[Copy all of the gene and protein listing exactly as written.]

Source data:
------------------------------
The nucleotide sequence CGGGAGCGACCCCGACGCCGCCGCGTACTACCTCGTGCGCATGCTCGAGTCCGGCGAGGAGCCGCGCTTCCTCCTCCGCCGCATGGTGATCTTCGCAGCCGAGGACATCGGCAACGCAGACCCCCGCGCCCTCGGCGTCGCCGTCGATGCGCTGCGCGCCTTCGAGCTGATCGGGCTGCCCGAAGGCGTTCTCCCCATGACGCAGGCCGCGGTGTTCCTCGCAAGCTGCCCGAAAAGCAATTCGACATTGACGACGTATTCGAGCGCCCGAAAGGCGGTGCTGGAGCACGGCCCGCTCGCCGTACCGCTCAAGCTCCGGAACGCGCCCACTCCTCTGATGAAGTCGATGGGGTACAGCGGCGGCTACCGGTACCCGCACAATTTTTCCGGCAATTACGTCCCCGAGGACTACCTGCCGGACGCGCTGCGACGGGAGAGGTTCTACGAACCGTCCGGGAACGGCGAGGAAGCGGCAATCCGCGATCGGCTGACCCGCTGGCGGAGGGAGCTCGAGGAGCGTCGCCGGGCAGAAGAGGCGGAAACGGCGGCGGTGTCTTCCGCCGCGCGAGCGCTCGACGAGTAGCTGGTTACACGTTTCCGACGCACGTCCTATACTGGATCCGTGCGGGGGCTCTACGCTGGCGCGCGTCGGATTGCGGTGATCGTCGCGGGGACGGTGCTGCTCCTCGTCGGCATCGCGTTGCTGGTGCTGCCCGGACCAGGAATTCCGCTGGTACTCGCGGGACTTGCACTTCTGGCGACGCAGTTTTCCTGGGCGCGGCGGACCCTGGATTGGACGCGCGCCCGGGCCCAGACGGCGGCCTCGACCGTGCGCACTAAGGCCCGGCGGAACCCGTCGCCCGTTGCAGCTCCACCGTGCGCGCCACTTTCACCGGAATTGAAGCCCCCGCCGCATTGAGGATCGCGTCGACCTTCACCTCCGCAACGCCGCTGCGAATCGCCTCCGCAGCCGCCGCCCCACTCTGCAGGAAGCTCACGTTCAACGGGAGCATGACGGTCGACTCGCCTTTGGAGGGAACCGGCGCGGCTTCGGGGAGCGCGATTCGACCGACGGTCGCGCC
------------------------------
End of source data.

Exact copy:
The nucleotide sequence CGGGAGCGACCCCGACGCCGCCGCGTACTACCTCGTGCGCATGCTCGAGTCCGGCGAGGAGCCGCGCTTCCTCCTCCGCCGCATGGTGATCTTCGCAGCCGAGGACATCGGCAACGCAGACCCCCGCGCCCTCGGCGTCGCCGTCGATGCGCTGCGCGCCTTCGAGCTGATCGGGCTGCCCGAAGGCGTTCTCCCCATGACGCAGGCCGCGGTGTTCCTCGCAAGCTGCCCGAAAAGCAATTCGACATTGACGACGTATTCGAGCGCCCGAAAGGCGGTGCTGGAGCACGGCCCGCTCGCCGTACCGCTCAAGCTCCGGAACGCGCCCACTCCTCTGATGAAGTCGATGGGGTACAGCGGCGGCTACCGGTACCCGCACAATTTTTCCGGCAATTACGTCCCCGAGGACTACCTGCCGGACGCGCTGCGACGGGAGAGGTTCTACGAACCGTCCGGGAACGGCGAGGAAGCGGCAATCCGCGATCGGCTGACCCGCTGGCGGAGGGAGCTCGAGGAGCGTCGCCGGGCAGAAGAGGCGGAAACGGCGGCGGTGTCTTCCGCCGCGCGAGCGCTCGACGAGTAGCTGGTTACACGTTTCCGACGCACGTCCTATACTGGATCCGTGCGGGGGCTCTACGCTGGCGCGCGTCGGATTGCGGTGATCGTCGCGGGGACGGTGCTGCTCCTCGTCGGCATCGCGTTGCTGGTGCTGCCCGGACCAGGAATTCCGCTGGTACTCGCGGGACTTGCACTTCTGGCGACGCAGTTTTCCTGGGCGCGGCGGACCCTGGATTGGACGCGCGCCCGGGCCCAGACGGCGGCCTCGACCGTGCGCACTAAGGCCCGGCGGAACCCGTCGCCCGTTGCAGCTCCACCGTGCGCGCCACTTTCACCGGAATTGAAGCCCCCGCCGCATTGAGGATCGCGTCGACCTTCACCTCCGCAACGCCGCTGCGAATCGCCTCCGCAGCCGCCGCCCCACTCTGCAGGAAGCTCACGTTCAACGGGAGCATGACGGTCGACTCGCCTTTGGAGGGAACCGGCGCGGCTTCGGGGAGCGCGATTCGACCGACGGTCGCGCC